Important clauses in a contract of carriage
Identification of parties involved
A contract of carriage will involve a carrier and a shipper. The identifying information about these two parties should be included in the agreement at the very beginning. Identifying information includes a person’s/firm’s name, office or home address, and contact information such as a cell phone number, office number and email address.
Scope of services or description of work
This clause should contain the nature of the goods or cargo being transported and should detail how the goods must be transported.
The contract must specify the timeline in which the cargo would be delivered. Further, it should also specify the timeline in case of delay.
Rights, obligations and liabilities
The most important requirement of a contract of carriage is the enumeration of the rights and liabilities of the carrier and the shipper. There will be a need to ascertain who would be responsible for the goods which are being shipped. More often than not, the carrier assumes primary responsibility for the goods or passengers when they are in transit. The consignor or consignee assumes responsibility if it can be proved that any problem that had arisen during the process of transport was primarily their fault.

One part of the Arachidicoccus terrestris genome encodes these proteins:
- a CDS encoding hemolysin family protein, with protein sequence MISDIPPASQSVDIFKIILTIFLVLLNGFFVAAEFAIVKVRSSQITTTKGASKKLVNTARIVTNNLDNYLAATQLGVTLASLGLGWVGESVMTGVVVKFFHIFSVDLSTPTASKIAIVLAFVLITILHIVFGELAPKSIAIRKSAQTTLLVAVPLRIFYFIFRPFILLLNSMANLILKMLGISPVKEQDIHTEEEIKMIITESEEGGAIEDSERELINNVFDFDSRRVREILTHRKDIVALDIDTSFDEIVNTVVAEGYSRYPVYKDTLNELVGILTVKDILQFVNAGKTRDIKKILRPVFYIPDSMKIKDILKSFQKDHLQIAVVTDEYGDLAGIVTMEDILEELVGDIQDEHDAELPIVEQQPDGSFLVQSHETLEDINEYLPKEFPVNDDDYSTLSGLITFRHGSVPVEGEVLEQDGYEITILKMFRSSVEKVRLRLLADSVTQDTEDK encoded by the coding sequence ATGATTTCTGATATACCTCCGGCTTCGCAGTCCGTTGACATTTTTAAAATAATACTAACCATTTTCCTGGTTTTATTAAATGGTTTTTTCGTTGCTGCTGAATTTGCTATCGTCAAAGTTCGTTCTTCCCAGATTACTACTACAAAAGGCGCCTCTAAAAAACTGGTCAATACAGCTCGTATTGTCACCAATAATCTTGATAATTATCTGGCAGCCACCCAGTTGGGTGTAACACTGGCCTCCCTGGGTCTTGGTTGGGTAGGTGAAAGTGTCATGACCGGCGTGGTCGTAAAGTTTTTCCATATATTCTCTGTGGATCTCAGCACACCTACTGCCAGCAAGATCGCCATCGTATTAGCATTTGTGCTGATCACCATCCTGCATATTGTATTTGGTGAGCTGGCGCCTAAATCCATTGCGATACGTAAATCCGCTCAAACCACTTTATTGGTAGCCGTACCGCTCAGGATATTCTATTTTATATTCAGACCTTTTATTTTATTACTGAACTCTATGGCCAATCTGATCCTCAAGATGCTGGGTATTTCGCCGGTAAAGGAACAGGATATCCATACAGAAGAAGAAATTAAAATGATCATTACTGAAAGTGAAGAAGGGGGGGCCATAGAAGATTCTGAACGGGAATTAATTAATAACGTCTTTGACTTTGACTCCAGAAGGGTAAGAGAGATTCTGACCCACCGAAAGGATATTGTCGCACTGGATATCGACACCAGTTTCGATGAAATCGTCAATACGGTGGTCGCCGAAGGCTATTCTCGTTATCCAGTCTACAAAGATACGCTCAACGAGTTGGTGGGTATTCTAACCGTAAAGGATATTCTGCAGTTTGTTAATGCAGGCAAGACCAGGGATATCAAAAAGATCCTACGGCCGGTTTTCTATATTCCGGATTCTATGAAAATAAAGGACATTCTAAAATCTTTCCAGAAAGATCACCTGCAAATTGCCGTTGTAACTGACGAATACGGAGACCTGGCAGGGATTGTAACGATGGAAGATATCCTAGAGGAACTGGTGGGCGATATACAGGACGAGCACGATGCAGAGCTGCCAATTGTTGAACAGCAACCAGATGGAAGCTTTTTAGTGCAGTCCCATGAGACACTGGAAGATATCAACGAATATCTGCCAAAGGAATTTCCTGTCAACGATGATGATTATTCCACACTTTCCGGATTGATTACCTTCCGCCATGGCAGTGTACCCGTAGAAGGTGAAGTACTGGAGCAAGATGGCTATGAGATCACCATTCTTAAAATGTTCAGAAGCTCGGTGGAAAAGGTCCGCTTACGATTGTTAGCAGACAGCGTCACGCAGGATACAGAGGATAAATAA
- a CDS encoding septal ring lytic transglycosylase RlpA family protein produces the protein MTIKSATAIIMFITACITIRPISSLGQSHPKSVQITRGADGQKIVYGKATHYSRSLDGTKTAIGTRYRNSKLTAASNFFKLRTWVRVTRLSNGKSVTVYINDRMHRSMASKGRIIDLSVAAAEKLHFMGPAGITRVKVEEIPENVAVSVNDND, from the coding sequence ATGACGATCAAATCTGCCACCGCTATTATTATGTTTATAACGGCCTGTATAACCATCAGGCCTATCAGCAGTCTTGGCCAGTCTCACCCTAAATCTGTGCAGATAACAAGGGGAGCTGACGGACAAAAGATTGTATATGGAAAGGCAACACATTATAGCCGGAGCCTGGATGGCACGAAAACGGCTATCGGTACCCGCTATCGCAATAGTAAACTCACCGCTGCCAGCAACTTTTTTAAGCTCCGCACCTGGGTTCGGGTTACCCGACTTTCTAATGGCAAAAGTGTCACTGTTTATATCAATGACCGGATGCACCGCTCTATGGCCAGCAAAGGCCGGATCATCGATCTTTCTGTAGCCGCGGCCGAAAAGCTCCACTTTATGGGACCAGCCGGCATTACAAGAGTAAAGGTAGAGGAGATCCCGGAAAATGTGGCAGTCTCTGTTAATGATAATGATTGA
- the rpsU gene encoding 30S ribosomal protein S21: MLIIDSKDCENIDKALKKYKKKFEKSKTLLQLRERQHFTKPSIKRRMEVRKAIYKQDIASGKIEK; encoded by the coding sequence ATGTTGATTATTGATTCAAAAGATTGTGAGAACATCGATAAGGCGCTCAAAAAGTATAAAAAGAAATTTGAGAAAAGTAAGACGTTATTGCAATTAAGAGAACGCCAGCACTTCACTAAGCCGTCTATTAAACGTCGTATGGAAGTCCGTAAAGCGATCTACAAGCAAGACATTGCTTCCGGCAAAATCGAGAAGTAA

Payment schedules and compensation
The contract must contain the rates at which payment will be done. Further, the timeline for the payment or the payment schedule should be specified. For example, 30 per cent of the payment might be given in advance while the remaining can be given after the delivery is complete.
The contract should also specify whether the carrier would be compensated by the shipper for expenses incurred during the transportation process or whether those expenses would be included within the normal payment.
Act of God/ force majeure
In Black’s Law Dictionary, the term ‘force majeure’ is defined as